Economy

We'll see this week if sharp wage rise remained in Hungary or not

April 16, 2018, 8:47 am  english version Hungarian version  
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The frequency of macroeconomic releases will pick up this week. Reports for first-quarter GDP data are in the pipeline, with China in the lead. The verbal give-and-take between the United States and Russia continues and the U.S.-China trade war could also affect investors sentiment. The Hungarian scene, however, will be serene, with no meaningful release scheduled for this week.


The week will start slow. As regards international markets, the only set of data we should keep an eye on on Monday is retail sales figures in the U.S., while the Hungarian market leaves us with even less to look for.


Tuesday will not be the most exciting day ever in Hungary. Only the Government Debt Management Agency’s (ÁKK) weekly auction is worth mentioning. However, China is to release its Q1 GDP data at dawn, opening the series of such releases for the following weeks. Experts believe economic activity was similar to that in the fourth quarter of last year and that growth grew close to 6.8% recorded in Q417. Germany’s ZEW index will also be published on Tuesday, along with the latest industrial production data in the United States.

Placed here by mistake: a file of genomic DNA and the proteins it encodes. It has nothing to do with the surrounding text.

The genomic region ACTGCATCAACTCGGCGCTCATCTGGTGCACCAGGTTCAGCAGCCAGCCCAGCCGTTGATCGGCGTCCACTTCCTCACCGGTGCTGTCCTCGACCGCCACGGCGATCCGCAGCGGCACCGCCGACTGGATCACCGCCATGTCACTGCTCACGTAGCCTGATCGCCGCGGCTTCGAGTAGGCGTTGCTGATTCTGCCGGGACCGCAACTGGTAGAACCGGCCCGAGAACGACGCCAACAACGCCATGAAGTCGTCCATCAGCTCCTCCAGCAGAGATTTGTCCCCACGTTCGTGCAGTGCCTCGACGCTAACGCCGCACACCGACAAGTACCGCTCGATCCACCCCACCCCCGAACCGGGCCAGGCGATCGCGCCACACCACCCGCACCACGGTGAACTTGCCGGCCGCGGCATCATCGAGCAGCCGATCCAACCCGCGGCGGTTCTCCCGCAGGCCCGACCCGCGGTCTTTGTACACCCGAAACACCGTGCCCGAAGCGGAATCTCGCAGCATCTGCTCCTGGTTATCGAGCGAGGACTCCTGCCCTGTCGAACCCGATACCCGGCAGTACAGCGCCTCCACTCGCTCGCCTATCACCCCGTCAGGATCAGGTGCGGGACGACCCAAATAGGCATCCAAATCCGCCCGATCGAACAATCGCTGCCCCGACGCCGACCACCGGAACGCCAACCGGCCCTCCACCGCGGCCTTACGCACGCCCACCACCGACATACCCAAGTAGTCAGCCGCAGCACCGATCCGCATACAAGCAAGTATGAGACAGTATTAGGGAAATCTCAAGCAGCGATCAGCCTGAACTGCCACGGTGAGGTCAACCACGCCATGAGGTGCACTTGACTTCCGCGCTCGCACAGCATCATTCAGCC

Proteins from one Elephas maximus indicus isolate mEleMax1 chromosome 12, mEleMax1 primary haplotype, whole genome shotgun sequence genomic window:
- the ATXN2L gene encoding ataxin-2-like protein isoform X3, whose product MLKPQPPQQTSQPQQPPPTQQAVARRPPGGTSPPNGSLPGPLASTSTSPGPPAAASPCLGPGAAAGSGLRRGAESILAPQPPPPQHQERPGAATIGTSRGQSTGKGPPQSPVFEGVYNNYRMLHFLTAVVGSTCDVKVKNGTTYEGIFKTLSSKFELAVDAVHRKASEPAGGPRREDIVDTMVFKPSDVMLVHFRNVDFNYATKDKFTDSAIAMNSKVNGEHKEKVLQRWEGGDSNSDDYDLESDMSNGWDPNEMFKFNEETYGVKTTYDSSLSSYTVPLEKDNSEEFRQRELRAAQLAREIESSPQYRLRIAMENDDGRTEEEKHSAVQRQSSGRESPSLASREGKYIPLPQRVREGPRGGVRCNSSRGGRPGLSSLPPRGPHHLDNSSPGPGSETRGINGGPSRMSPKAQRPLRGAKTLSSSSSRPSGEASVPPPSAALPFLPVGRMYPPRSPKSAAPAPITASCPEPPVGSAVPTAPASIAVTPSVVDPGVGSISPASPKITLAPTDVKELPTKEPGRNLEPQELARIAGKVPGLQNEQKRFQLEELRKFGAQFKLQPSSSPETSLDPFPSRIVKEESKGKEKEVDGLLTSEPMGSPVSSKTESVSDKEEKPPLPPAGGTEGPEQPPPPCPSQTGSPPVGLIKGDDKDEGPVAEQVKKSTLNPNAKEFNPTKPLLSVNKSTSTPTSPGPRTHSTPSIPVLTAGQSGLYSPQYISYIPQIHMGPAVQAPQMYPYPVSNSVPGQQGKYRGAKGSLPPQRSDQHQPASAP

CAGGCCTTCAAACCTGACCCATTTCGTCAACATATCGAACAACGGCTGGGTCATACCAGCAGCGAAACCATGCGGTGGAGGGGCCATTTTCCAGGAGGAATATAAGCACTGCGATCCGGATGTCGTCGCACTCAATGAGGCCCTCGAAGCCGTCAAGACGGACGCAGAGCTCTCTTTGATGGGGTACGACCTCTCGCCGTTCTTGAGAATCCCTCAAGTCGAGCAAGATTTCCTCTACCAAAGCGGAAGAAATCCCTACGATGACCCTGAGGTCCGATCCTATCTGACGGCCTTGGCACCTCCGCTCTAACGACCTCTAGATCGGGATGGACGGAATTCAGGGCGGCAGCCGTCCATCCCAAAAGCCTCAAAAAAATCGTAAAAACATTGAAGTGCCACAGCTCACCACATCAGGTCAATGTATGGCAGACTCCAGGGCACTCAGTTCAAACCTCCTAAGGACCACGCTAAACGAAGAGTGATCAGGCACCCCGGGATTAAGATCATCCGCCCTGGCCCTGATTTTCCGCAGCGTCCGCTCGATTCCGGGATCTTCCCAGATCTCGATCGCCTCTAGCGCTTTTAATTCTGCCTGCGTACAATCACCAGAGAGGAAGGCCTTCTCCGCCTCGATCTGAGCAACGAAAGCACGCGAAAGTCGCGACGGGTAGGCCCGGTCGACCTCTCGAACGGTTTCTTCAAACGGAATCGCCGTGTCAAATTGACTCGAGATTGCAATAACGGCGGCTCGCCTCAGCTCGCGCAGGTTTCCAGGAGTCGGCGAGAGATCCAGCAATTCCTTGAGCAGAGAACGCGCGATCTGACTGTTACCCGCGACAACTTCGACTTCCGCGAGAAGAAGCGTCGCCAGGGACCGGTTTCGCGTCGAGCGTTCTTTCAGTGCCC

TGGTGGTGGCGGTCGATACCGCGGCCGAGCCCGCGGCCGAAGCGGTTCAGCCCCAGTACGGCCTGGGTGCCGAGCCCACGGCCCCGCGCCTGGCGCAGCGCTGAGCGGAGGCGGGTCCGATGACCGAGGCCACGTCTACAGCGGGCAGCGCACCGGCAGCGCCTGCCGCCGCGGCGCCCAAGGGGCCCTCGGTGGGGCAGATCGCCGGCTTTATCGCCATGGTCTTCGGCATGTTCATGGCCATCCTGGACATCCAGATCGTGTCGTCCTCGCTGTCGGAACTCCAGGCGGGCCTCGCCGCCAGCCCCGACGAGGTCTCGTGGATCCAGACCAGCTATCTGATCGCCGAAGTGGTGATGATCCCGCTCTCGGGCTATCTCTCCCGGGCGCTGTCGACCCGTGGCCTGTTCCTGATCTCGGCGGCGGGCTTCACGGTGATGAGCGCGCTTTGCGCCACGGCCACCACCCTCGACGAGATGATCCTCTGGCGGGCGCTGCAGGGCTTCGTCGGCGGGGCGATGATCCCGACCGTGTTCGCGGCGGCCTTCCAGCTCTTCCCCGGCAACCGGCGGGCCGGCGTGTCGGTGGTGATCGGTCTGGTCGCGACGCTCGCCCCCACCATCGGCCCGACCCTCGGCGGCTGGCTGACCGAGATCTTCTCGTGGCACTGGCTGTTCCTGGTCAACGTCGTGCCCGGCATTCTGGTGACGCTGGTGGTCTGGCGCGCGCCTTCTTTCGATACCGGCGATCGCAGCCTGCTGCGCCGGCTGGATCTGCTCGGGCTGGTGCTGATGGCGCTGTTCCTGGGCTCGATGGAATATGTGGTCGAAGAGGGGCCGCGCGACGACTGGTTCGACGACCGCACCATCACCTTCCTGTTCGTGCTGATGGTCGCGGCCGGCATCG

On Wednesday morning, Hungary’s central bank (MNB) is to release its statistics on international reserves for March, but this is unlikely to be a market mover. Inflation figures are to be published in the United Kingdom and the European Union, and some of the investors will keep an eye on the Federal Reserve’s Beige Book in the evening.

No meaningful release is in the pipeline for Thursday either. The ÁKK will hold its biweekly auction of 12-month discount Treasury Bills and it will also offer floating-rate bonds for sale. Retail sales stats are due out in Britain.

On Friday, the Central Statistical Office (KSH) is to publish its wage statistics for February, which is unlikely to affect markets much. Wages in the business sector grew by 13.2%year on year in January, which is a lovely figure, considering that many expected less sharp increase than in the base period. Now we’ll know if the growth rate was maintained in February or not. Eurostat, the statistical office of the EU, will publish foreign trade data for February also on Friday.

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